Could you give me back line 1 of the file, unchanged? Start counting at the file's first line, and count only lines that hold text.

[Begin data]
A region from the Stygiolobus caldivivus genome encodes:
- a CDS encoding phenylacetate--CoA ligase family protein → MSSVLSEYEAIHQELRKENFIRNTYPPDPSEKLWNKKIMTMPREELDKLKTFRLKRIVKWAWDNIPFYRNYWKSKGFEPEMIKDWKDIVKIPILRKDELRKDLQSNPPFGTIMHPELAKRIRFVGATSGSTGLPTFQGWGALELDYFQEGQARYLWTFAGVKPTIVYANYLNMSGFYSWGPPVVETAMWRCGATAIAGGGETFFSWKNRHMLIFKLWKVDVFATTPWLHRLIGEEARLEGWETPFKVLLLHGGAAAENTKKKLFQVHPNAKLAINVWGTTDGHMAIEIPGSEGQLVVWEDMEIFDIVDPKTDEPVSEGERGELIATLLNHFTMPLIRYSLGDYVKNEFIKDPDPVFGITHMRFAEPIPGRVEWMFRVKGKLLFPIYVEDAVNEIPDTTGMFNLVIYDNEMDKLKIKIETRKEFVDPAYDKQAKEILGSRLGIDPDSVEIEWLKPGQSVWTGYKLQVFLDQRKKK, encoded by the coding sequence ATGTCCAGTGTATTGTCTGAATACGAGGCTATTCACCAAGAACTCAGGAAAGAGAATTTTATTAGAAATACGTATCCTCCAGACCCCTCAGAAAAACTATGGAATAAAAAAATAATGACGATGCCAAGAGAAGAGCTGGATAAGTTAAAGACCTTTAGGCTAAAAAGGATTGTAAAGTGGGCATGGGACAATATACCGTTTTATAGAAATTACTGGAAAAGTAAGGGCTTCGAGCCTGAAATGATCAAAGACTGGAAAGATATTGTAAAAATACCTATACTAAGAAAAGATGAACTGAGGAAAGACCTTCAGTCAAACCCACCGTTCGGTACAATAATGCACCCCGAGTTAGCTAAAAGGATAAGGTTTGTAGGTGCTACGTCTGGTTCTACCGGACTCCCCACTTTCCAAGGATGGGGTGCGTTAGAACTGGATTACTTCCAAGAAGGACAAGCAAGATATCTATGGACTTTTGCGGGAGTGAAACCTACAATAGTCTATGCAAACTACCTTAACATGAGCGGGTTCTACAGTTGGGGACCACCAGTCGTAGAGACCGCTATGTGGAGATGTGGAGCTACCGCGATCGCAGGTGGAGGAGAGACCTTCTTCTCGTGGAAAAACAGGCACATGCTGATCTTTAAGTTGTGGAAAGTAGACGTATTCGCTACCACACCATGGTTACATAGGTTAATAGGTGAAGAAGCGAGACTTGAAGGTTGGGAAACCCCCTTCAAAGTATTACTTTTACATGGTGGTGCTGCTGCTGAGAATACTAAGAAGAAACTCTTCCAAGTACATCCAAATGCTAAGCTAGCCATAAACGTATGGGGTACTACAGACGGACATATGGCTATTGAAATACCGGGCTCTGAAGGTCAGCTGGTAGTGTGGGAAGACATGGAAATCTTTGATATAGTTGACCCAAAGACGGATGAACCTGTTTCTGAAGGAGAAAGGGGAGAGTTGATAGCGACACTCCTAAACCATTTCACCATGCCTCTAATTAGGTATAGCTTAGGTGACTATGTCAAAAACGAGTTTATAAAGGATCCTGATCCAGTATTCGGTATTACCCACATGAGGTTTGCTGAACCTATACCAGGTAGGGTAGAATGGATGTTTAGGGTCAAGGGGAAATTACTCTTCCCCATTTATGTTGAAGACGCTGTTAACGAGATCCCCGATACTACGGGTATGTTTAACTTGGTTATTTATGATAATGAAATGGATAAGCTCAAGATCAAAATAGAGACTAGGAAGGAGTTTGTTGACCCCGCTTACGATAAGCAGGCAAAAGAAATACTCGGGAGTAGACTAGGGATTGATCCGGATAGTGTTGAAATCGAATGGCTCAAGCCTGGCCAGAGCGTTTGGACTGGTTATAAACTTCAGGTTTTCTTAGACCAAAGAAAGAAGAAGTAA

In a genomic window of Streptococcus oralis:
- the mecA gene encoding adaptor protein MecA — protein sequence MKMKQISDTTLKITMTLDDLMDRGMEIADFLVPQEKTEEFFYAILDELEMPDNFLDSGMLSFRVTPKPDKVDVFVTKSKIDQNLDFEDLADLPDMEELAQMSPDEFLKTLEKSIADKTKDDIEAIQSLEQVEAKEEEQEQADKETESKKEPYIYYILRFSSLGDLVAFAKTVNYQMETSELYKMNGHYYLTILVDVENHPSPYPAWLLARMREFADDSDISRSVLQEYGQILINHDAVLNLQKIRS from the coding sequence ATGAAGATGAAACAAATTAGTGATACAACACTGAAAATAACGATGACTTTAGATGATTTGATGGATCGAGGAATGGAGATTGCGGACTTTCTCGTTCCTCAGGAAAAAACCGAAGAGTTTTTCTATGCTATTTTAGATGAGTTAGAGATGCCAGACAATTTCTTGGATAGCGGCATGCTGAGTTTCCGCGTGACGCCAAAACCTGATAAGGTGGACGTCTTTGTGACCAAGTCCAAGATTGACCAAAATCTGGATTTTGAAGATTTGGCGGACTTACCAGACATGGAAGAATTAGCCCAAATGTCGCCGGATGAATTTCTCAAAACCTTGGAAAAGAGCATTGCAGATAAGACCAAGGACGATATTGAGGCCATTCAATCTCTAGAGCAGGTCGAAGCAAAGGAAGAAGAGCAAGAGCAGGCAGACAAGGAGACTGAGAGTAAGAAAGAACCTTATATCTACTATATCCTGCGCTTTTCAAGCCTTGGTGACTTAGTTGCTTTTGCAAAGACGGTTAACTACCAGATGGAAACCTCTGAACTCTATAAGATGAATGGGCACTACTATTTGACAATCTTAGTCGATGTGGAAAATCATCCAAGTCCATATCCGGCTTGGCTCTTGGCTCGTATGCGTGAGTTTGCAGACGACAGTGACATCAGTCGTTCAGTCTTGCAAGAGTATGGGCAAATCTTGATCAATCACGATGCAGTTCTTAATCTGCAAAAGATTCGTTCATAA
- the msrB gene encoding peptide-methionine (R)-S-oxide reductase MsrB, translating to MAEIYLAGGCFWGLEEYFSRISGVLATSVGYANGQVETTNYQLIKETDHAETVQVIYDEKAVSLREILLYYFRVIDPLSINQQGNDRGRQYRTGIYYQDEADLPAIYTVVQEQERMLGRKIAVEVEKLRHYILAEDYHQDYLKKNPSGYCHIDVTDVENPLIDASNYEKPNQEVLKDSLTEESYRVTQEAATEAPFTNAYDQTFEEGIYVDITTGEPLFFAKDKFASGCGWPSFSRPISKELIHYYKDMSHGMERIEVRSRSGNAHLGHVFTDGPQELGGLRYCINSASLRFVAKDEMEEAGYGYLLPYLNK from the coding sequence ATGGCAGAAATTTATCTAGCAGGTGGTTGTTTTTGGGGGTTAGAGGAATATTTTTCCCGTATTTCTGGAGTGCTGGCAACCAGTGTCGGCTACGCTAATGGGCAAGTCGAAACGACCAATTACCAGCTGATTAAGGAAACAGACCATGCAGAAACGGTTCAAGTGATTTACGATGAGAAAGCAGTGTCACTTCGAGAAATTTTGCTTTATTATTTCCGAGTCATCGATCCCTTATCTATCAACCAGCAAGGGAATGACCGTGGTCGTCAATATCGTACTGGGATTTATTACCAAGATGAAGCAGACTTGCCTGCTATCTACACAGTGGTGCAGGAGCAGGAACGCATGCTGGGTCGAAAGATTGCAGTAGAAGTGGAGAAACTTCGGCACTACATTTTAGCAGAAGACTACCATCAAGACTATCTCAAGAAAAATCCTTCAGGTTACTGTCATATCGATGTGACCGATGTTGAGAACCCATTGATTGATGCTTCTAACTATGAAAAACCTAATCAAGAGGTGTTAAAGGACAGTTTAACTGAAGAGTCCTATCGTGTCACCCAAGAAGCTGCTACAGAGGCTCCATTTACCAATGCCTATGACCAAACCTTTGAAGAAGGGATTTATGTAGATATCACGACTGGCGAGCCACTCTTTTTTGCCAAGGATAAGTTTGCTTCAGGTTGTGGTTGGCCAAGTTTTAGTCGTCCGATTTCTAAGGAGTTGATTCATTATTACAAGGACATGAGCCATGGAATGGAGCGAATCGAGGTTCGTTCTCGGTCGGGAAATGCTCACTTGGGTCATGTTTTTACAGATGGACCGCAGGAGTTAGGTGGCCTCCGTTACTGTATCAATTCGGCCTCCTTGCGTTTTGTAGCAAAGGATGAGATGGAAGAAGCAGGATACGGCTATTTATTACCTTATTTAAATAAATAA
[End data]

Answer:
A region from the Stygiolobus caldivivus genome encodes: